Anatomic Pathology’s Most Costly Errors in Coding: A Ten-Part Series

Friends and associates of DARK Daily and The Dark Report are always giving us ideas as to how to improve coding and stop costly coding errors before they start. With this accumulation of ideas at hand, DARK Daily brings you a 10-part series entitled “Anatomic Pathology’s Most Costly Coding Errors,” with each daily focusing on a different coding error. We will interrupt this series, as necessary, to bring you late-breaking and important laboratory news.

Before we begin the series, let us pause to consider why coding is so important. Proper coding is the cornerstone for submitting clean claims and getting prompt payment from insurers. Proper coding also improves communication between pathologists and their employees. It also helps strengthen the laboratory’s long term relationship with patients. Ultimately, it results in improved patient care, easier insurance company billing, and fewer lengthy disputes with insurance companies that require resolution.

Let us lead off with basic strategies to improve documentation and coding.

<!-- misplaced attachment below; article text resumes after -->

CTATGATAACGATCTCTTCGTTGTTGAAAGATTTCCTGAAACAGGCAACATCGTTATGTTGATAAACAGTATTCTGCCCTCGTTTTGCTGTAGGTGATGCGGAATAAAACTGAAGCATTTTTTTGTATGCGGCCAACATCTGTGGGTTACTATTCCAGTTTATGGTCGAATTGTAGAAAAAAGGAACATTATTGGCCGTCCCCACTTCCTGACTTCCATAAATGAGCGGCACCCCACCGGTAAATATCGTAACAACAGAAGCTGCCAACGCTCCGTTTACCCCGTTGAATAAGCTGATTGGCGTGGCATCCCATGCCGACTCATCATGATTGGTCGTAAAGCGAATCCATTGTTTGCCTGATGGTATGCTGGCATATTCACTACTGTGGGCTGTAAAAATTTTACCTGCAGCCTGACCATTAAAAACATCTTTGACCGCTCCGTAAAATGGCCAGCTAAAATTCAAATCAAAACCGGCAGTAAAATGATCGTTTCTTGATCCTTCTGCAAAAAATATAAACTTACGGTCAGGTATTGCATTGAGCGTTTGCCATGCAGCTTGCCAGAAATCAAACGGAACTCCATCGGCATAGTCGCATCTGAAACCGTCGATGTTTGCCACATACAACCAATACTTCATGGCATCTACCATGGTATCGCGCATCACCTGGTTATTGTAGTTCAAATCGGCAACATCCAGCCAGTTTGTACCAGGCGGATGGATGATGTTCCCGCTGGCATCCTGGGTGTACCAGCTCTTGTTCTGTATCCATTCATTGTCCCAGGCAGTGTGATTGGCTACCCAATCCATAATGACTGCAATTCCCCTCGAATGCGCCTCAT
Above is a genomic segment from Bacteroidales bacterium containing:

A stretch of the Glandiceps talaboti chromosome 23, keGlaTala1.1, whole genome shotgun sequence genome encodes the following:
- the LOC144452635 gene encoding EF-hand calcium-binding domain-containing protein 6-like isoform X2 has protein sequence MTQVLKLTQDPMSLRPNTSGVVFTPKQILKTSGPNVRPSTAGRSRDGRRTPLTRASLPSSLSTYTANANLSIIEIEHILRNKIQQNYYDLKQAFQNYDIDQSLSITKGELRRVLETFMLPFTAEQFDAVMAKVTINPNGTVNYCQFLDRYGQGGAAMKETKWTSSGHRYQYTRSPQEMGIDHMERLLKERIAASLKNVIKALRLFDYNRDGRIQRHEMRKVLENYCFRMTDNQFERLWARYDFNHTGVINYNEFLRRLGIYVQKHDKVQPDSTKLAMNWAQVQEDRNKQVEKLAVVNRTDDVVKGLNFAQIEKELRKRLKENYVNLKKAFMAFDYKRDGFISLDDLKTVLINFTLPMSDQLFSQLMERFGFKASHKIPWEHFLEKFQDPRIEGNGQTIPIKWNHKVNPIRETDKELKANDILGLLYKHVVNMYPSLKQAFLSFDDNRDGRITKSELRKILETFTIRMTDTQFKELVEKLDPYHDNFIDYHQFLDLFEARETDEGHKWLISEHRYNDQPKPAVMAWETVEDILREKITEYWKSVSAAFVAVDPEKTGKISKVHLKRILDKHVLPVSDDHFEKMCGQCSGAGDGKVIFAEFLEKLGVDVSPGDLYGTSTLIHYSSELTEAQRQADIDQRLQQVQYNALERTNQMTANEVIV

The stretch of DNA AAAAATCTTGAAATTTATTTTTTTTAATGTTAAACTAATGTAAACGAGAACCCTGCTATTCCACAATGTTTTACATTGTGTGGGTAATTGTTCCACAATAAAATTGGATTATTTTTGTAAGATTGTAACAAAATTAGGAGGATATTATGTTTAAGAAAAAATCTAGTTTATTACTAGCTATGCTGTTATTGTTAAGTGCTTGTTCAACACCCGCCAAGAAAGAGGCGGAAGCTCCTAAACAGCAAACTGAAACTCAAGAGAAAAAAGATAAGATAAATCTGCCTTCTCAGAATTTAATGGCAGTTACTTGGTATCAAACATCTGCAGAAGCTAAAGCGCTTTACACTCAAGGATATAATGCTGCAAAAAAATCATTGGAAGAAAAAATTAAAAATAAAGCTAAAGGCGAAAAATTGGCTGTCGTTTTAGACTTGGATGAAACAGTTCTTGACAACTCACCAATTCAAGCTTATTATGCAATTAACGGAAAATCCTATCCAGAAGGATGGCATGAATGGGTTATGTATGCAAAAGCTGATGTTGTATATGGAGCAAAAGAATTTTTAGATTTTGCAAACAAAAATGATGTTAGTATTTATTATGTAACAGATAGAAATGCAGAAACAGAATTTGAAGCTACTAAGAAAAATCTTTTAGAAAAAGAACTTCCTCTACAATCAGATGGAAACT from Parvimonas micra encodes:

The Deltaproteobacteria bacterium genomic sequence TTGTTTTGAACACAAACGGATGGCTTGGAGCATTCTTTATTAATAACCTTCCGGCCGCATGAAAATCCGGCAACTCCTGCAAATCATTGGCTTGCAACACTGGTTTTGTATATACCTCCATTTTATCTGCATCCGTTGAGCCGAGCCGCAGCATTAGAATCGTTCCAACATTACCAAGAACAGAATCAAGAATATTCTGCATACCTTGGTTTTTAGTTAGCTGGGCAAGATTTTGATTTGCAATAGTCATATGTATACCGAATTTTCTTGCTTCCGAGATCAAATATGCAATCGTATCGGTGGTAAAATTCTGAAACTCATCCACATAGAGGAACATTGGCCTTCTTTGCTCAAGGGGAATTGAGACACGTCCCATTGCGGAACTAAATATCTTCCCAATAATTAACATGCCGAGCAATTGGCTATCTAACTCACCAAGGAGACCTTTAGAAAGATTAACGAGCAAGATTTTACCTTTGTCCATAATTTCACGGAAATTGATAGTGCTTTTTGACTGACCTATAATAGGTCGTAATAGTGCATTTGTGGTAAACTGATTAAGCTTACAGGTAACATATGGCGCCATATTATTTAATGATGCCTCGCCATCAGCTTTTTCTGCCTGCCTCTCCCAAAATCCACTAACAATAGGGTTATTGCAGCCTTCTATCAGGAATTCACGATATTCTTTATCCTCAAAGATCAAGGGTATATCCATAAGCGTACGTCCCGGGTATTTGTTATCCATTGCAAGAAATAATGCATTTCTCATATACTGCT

• All billed services should be medically necessary and clearly documented as such
  • Avoid using confusing acronyms (ex. “TP”)
  • Assign unlisted specimens the code that most closely reflects the physician’s work
  • Be consistent within a group for coding of unlisted specimens
  • Implement an internal system to review coding
  • Conduct report audits at least once per year

We must give credit where credit is due. Our coding tips and coding errors are thanks largely in part to Chappy Manning, RN, CPC, adapted from her presentation at the 2006 Executive War College in Miami, Florida.

On a final note, if you think of coding tips as the series progresses, do not hesitate to email them to Sylvia at We have no problem with expanding the series to more than 10 tips if more useful ideas surface!

Yours Truly,

Robert & Sylvia